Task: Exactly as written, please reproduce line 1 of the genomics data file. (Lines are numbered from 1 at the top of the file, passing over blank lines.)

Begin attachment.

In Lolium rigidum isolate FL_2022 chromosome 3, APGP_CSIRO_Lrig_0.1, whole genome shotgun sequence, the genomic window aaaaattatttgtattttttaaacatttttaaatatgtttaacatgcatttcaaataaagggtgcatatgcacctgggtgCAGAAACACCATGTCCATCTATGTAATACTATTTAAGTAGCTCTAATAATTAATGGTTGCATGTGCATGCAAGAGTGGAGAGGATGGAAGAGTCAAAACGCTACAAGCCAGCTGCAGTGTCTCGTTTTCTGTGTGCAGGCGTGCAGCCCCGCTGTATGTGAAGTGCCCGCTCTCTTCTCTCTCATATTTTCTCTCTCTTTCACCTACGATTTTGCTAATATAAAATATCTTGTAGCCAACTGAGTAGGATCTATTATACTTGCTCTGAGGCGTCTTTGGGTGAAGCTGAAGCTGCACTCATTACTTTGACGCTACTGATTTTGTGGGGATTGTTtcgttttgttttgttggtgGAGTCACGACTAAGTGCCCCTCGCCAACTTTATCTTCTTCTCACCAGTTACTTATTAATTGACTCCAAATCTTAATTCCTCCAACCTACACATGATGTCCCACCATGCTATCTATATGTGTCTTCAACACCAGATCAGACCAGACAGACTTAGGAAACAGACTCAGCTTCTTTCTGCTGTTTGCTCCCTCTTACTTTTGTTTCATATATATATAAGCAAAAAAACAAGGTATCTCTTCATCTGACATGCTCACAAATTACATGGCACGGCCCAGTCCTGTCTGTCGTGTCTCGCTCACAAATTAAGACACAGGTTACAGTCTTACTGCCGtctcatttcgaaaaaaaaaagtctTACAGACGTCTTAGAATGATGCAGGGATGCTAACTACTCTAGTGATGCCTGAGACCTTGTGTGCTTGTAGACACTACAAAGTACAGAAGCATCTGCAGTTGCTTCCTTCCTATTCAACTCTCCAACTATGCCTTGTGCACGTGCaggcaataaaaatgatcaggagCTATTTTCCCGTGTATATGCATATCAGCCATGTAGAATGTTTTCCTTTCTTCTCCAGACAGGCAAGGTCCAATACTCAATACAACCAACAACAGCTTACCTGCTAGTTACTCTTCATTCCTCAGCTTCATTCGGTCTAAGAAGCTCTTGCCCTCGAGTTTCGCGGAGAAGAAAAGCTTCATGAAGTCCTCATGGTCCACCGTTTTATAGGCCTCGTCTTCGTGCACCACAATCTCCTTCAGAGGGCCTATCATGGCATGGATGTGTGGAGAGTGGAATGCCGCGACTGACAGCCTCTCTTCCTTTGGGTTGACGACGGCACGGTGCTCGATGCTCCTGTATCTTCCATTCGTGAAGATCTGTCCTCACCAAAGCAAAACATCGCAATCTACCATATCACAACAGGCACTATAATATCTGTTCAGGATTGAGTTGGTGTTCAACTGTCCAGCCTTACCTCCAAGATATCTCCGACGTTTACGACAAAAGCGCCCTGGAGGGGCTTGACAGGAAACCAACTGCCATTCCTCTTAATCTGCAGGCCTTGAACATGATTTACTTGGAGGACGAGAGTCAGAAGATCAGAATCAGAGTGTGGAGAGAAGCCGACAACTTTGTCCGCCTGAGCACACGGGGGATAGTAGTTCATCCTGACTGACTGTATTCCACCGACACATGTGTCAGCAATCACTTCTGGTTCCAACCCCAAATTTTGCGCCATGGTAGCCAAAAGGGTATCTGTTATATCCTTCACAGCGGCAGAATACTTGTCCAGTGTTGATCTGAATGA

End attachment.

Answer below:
In Lolium rigidum isolate FL_2022 chromosome 3, APGP_CSIRO_Lrig_0.1, whole genome shotgun sequence, the genomic window aaaaattatttgtattttttaaacatttttaaatatgtttaacatgcatttcaaataaagggtgcatatgcacctgggtgCAGAAACACCATGTCCATCTATGTAATACTATTTAAGTAGCTCTAATAATTAATGGTTGCATGTGCATGCAAGAGTGGAGAGGATGGAAGAGTCAAAACGCTACAAGCCAGCTGCAGTGTCTCGTTTTCTGTGTGCAGGCGTGCAGCCCCGCTGTATGTGAAGTGCCCGCTCTCTTCTCTCTCATATTTTCTCTCTCTTTCACCTACGATTTTGCTAATATAAAATATCTTGTAGCCAACTGAGTAGGATCTATTATACTTGCTCTGAGGCGTCTTTGGGTGAAGCTGAAGCTGCACTCATTACTTTGACGCTACTGATTTTGTGGGGATTGTTtcgttttgttttgttggtgGAGTCACGACTAAGTGCCCCTCGCCAACTTTATCTTCTTCTCACCAGTTACTTATTAATTGACTCCAAATCTTAATTCCTCCAACCTACACATGATGTCCCACCATGCTATCTATATGTGTCTTCAACACCAGATCAGACCAGACAGACTTAGGAAACAGACTCAGCTTCTTTCTGCTGTTTGCTCCCTCTTACTTTTGTTTCATATATATATAAGCAAAAAAACAAGGTATCTCTTCATCTGACATGCTCACAAATTACATGGCACGGCCCAGTCCTGTCTGTCGTGTCTCGCTCACAAATTAAGACACAGGTTACAGTCTTACTGCCGtctcatttcgaaaaaaaaaagtctTACAGACGTCTTAGAATGATGCAGGGATGCTAACTACTCTAGTGATGCCTGAGACCTTGTGTGCTTGTAGACACTACAAAGTACAGAAGCATCTGCAGTTGCTTCCTTCCTATTCAACTCTCCAACTATGCCTTGTGCACGTGCaggcaataaaaatgatcaggagCTATTTTCCCGTGTATATGCATATCAGCCATGTAGAATGTTTTCCTTTCTTCTCCAGACAGGCAAGGTCCAATACTCAATACAACCAACAACAGCTTACCTGCTAGTTACTCTTCATTCCTCAGCTTCATTCGGTCTAAGAAGCTCTTGCCCTCGAGTTTCGCGGAGAAGAAAAGCTTCATGAAGTCCTCATGGTCCACCGTTTTATAGGCCTCGTCTTCGTGCACCACAATCTCCTTCAGAGGGCCTATCATGGCATGGATGTGTGGAGAGTGGAATGCCGCGACTGACAGCCTCTCTTCCTTTGGGTTGACGACGGCACGGTGCTCGATGCTCCTGTATCTTCCATTCGTGAAGATCTGTCCTCACCAAAGCAAAACATCGCAATCTACCATATCACAACAGGCACTATAATATCTGTTCAGGATTGAGTTGGTGTTCAACTGTCCAGCCTTACCTCCAAGATATCTCCGACGTTTACGACAAAAGCGCCCTGGAGGGGCTTGACAGGAAACCAACTGCCATTCCTCTTAATCTGCAGGCCTTGAACATGATTTACTTGGAGGACGAGAGTCAGAAGATCAGAATCAGAGTGTGGAGAGAAGCCGACAACTTTGTCCGCCTGAGCACACGGGGGATAGTAGTTCATCCTGACTGACTGTATTCCACCGACACATGTGTCAGCAATCACTTCTGGTTCCAACCCCAAATTTTGCGCCATGGTAGCCAAAAGGGTATCTGTTATATCCTTCACAGCGGCAGAATACTTGTCCAGTGTTGATCTGAATGA